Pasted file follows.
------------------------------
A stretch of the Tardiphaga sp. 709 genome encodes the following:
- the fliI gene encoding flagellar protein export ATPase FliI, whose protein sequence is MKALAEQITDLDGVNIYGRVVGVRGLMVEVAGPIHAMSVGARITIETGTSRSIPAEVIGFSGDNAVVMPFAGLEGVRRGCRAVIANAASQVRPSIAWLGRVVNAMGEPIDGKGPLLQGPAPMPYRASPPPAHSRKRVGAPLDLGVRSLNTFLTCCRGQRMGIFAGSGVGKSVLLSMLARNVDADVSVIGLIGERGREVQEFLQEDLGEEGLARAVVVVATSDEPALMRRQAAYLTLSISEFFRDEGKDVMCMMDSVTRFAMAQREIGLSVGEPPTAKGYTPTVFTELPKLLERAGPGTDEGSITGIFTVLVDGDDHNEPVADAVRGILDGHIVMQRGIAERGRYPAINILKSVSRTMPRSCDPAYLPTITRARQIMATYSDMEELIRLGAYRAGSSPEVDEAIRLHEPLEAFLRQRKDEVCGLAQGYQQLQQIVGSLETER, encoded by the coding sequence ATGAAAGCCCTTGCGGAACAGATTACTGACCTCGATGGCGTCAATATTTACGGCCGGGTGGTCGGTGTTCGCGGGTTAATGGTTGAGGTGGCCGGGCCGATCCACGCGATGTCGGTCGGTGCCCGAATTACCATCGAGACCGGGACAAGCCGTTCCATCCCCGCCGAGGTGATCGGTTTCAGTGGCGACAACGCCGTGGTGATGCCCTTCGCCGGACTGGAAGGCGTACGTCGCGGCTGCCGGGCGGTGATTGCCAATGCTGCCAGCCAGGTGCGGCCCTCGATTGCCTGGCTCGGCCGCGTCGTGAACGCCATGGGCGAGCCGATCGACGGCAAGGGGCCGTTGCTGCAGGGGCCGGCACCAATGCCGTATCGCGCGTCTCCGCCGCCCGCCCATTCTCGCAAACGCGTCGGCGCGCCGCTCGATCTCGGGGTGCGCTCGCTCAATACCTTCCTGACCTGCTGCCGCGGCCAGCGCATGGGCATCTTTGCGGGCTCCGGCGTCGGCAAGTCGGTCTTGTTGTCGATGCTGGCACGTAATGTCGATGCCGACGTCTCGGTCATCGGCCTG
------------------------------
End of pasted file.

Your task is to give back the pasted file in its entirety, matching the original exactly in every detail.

A stretch of the Tardiphaga sp. 709 genome encodes the following:
- the fliI gene encoding flagellar protein export ATPase FliI, whose protein sequence is MKALAEQITDLDGVNIYGRVVGVRGLMVEVAGPIHAMSVGARITIETGTSRSIPAEVIGFSGDNAVVMPFAGLEGVRRGCRAVIANAASQVRPSIAWLGRVVNAMGEPIDGKGPLLQGPAPMPYRASPPPAHSRKRVGAPLDLGVRSLNTFLTCCRGQRMGIFAGSGVGKSVLLSMLARNVDADVSVIGLIGERGREVQEFLQEDLGEEGLARAVVVVATSDEPALMRRQAAYLTLSISEFFRDEGKDVMCMMDSVTRFAMAQREIGLSVGEPPTAKGYTPTVFTELPKLLERAGPGTDEGSITGIFTVLVDGDDHNEPVADAVRGILDGHIVMQRGIAERGRYPAINILKSVSRTMPRSCDPAYLPTITRARQIMATYSDMEELIRLGAYRAGSSPEVDEAIRLHEPLEAFLRQRKDEVCGLAQGYQQLQQIVGSLETER, encoded by the coding sequence ATGAAAGCCCTTGCGGAACAGATTACTGACCTCGATGGCGTCAATATTTACGGCCGGGTGGTCGGTGTTCGCGGGTTAATGGTTGAGGTGGCCGGGCCGATCCACGCGATGTCGGTCGGTGCCCGAATTACCATCGAGACCGGGACAAGCCGTTCCATCCCCGCCGAGGTGATCGGTTTCAGTGGCGACAACGCCGTGGTGATGCCCTTCGCCGGACTGGAAGGCGTACGTCGCGGCTGCCGGGCGGTGATTGCCAATGCTGCCAGCCAGGTGCGGCCCTCGATTGCCTGGCTCGGCCGCGTCGTGAACGCCATGGGCGAGCCGATCGACGGCAAGGGGCCGTTGCTGCAGGGGCCGGCACCAATGCCGTATCGCGCGTCTCCGCCGCCCGCCCATTCTCGCAAACGCGTCGGCGCGCCGCTCGATCTCGGGGTGCGCTCGCTCAATACCTTCCTGACCTGCTGCCGCGGCCAGCGCATGGGCATCTTTGCGGGCTCCGGCGTCGGCAAGTCGGTCTTGTTGTCGATGCTGGCACGTAATGTCGATGCCGACGTCTCGGTCATCGGCCTG